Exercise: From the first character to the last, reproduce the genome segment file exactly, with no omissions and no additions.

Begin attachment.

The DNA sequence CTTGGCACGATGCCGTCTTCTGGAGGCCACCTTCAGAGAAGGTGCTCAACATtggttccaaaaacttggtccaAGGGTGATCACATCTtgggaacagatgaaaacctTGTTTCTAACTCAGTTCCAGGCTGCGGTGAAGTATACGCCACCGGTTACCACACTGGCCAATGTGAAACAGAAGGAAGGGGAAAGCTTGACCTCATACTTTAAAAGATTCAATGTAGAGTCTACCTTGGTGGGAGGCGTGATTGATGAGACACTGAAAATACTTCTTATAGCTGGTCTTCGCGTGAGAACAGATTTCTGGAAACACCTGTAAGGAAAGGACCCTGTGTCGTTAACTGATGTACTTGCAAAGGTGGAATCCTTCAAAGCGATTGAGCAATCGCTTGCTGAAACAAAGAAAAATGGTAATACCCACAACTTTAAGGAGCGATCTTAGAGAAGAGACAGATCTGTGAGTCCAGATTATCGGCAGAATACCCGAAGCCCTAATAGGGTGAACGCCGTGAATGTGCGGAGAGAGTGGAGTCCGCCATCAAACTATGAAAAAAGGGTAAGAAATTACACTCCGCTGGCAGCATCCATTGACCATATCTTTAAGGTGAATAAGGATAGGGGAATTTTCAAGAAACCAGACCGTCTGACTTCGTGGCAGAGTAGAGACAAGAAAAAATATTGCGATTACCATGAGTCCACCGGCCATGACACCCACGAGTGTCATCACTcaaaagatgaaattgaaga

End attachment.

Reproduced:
The DNA sequence CTTGGCACGATGCCGTCTTCTGGAGGCCACCTTCAGAGAAGGTGCTCAACATtggttccaaaaacttggtccaAGGGTGATCACATCTtgggaacagatgaaaacctTGTTTCTAACTCAGTTCCAGGCTGCGGTGAAGTATACGCCACCGGTTACCACACTGGCCAATGTGAAACAGAAGGAAGGGGAAAGCTTGACCTCATACTTTAAAAGATTCAATGTAGAGTCTACCTTGGTGGGAGGCGTGATTGATGAGACACTGAAAATACTTCTTATAGCTGGTCTTCGCGTGAGAACAGATTTCTGGAAACACCTGTAAGGAAAGGACCCTGTGTCGTTAACTGATGTACTTGCAAAGGTGGAATCCTTCAAAGCGATTGAGCAATCGCTTGCTGAAACAAAGAAAAATGGTAATACCCACAACTTTAAGGAGCGATCTTAGAGAAGAGACAGATCTGTGAGTCCAGATTATCGGCAGAATACCCGAAGCCCTAATAGGGTGAACGCCGTGAATGTGCGGAGAGAGTGGAGTCCGCCATCAAACTATGAAAAAAGGGTAAGAAATTACACTCCGCTGGCAGCATCCATTGACCATATCTTTAAGGTGAATAAGGATAGGGGAATTTTCAAGAAACCAGACCGTCTGACTTCGTGGCAGAGTAGAGACAAGAAAAAATATTGCGATTACCATGAGTCCACCGGCCATGACACCCACGAGTGTCATCACTcaaaagatgaaattgaaga